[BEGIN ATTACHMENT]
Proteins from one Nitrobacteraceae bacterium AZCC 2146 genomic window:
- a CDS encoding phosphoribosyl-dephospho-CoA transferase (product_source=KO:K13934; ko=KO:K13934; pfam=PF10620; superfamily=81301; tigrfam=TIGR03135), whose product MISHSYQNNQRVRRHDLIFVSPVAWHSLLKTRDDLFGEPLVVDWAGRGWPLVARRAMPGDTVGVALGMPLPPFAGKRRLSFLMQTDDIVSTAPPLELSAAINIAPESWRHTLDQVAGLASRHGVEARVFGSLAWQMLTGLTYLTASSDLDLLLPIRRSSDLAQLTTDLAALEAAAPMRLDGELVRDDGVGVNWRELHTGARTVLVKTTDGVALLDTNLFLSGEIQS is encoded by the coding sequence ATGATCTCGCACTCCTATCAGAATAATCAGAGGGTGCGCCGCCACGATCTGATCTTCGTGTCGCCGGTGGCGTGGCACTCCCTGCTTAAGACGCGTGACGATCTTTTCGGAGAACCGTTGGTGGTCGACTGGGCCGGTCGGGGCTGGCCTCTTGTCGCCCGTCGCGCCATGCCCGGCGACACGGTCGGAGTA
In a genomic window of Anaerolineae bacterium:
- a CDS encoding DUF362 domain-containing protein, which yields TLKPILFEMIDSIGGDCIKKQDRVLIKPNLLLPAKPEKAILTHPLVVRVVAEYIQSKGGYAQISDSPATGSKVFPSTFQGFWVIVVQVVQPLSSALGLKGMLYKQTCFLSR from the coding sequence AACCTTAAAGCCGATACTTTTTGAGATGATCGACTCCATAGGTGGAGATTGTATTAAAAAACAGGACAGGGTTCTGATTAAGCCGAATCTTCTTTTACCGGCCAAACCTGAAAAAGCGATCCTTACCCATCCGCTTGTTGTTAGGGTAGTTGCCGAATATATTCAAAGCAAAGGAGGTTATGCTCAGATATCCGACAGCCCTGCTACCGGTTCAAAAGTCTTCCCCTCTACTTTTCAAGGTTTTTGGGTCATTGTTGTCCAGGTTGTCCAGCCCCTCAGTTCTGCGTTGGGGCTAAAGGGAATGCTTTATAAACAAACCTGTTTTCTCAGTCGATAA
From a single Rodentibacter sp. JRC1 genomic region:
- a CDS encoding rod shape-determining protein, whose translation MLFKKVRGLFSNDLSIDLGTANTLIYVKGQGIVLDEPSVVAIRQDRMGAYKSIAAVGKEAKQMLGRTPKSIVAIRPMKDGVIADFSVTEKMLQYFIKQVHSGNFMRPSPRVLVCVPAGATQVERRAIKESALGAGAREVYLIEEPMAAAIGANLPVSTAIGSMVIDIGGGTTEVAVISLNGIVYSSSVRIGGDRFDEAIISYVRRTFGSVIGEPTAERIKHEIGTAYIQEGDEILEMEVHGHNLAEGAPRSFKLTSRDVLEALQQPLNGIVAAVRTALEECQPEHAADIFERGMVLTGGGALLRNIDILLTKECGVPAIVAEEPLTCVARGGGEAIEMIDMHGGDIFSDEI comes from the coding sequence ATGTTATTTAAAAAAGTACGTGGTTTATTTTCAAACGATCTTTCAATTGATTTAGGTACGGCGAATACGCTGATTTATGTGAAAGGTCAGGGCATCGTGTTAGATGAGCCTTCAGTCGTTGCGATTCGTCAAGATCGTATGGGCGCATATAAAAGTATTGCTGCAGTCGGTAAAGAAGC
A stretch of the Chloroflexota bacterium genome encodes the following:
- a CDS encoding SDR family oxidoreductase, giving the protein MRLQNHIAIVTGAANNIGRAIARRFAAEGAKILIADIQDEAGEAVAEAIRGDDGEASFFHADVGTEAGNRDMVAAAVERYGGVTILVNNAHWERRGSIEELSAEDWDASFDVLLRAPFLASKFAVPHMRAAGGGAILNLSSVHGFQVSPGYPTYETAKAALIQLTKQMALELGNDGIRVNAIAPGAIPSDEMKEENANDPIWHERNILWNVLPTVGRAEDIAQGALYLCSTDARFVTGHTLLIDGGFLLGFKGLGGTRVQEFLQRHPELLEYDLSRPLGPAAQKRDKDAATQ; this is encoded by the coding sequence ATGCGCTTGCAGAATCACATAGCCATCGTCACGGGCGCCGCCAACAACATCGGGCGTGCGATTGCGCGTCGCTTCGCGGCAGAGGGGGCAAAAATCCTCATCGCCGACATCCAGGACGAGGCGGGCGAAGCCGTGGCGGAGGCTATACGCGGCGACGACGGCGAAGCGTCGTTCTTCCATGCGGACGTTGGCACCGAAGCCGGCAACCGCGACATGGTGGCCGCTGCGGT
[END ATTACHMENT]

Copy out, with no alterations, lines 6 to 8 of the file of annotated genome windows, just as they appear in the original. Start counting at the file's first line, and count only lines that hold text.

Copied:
- a CDS encoding rod shape-determining protein, whose translation MLFKKVRGLFSNDLSIDLGTANTLIYVKGQGIVLDEPSVVAIRQDRMGAYKSIAAVGKEAKQMLGRTPKSIVAIRPMKDGVIADFSVTEKMLQYFIKQVHSGNFMRPSPRVLVCVPAGATQVERRAIKESALGAGAREVYLIEEPMAAAIGANLPVSTAIGSMVIDIGGGTTEVAVISLNGIVYSSSVRIGGDRFDEAIISYVRRTFGSVIGEPTAERIKHEIGTAYIQEGDEILEMEVHGHNLAEGAPRSFKLTSRDVLEALQQPLNGIVAAVRTALEECQPEHAADIFERGMVLTGGGALLRNIDILLTKECGVPAIVAEEPLTCVARGGGEAIEMIDMHGGDIFSDEI comes from the coding sequence ATGTTATTTAAAAAAGTACGTGGTTTATTTTCAAACGATCTTTCAATTGATTTAGGTACGGCGAATACGCTGATTTATGTGAAAGGTCAGGGCATCGTGTTAGATGAGCCTTCAGTCGTTGCGATTCGTCAAGATCGTATGGGCGCATATAAAAGTATTGCTGCAGTCGGTAAAGAAGC
A stretch of the Chloroflexota bacterium genome encodes the following:
- a CDS encoding SDR family oxidoreductase, giving the protein MRLQNHIAIVTGAANNIGRAIARRFAAEGAKILIADIQDEAGEAVAEAIRGDDGEASFFHADVGTEAGNRDMVAAAVERYGGVTILVNNAHWERRGSIEELSAEDWDASFDVLLRAPFLASKFAVPHMRAAGGGAILNLSSVHGFQVSPGYPTYETAKAALIQLTKQMALELGNDGIRVNAIAPGAIPSDEMKEENANDPIWHERNILWNVLPTVGRAEDIAQGALYLCSTDARFVTGHTLLIDGGFLLGFKGLGGTRVQEFLQRHPELLEYDLSRPLGPAAQKRDKDAATQ; this is encoded by the coding sequence ATGCGCTTGCAGAATCACATAGCCATCGTCACGGGCGCCGCCAACAACATCGGGCGTGCGATTGCGCGTCGCTTCGCGGCAGAGGGGGCAAAAATCCTCATCGCCGACATCCAGGACGAGGCGGGCGAAGCCGTGGCGGAGGCTATACGCGGCGACGACGGCGAAGCGTCGTTCTTCCATGCGGACGTTGGCACCGAAGCCGGCAACCGCGACATGGTGGCCGCTGCGGT